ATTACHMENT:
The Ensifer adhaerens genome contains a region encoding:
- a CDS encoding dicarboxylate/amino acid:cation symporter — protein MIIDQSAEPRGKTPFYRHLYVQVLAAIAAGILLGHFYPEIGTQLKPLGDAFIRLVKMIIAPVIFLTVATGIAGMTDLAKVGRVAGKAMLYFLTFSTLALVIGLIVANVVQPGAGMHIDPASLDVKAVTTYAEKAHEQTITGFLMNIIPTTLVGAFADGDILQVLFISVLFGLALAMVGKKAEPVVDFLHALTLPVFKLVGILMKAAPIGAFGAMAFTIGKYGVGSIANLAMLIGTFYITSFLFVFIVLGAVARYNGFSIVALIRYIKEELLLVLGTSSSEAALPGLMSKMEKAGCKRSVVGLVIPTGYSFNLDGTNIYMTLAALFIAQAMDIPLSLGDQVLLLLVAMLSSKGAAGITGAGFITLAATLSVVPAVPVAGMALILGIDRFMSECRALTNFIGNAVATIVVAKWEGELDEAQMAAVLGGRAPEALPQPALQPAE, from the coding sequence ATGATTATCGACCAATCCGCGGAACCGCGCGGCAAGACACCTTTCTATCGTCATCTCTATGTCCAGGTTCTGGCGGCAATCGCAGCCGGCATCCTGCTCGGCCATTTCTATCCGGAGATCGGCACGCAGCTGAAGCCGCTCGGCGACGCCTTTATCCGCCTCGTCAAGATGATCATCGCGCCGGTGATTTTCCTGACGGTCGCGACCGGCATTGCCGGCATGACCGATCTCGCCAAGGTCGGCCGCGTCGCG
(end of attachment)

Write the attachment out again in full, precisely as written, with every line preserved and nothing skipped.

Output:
The Ensifer adhaerens genome contains a region encoding:
- a CDS encoding dicarboxylate/amino acid:cation symporter — protein MIIDQSAEPRGKTPFYRHLYVQVLAAIAAGILLGHFYPEIGTQLKPLGDAFIRLVKMIIAPVIFLTVATGIAGMTDLAKVGRVAGKAMLYFLTFSTLALVIGLIVANVVQPGAGMHIDPASLDVKAVTTYAEKAHEQTITGFLMNIIPTTLVGAFADGDILQVLFISVLFGLALAMVGKKAEPVVDFLHALTLPVFKLVGILMKAAPIGAFGAMAFTIGKYGVGSIANLAMLIGTFYITSFLFVFIVLGAVARYNGFSIVALIRYIKEELLLVLGTSSSEAALPGLMSKMEKAGCKRSVVGLVIPTGYSFNLDGTNIYMTLAALFIAQAMDIPLSLGDQVLLLLVAMLSSKGAAGITGAGFITLAATLSVVPAVPVAGMALILGIDRFMSECRALTNFIGNAVATIVVAKWEGELDEAQMAAVLGGRAPEALPQPALQPAE, from the coding sequence ATGATTATCGACCAATCCGCGGAACCGCGCGGCAAGACACCTTTCTATCGTCATCTCTATGTCCAGGTTCTGGCGGCAATCGCAGCCGGCATCCTGCTCGGCCATTTCTATCCGGAGATCGGCACGCAGCTGAAGCCGCTCGGCGACGCCTTTATCCGCCTCGTCAAGATGATCATCGCGCCGGTGATTTTCCTGACGGTCGCGACCGGCATTGCCGGCATGACCGATCTCGCCAAGGTCGGCCGCGTCGCG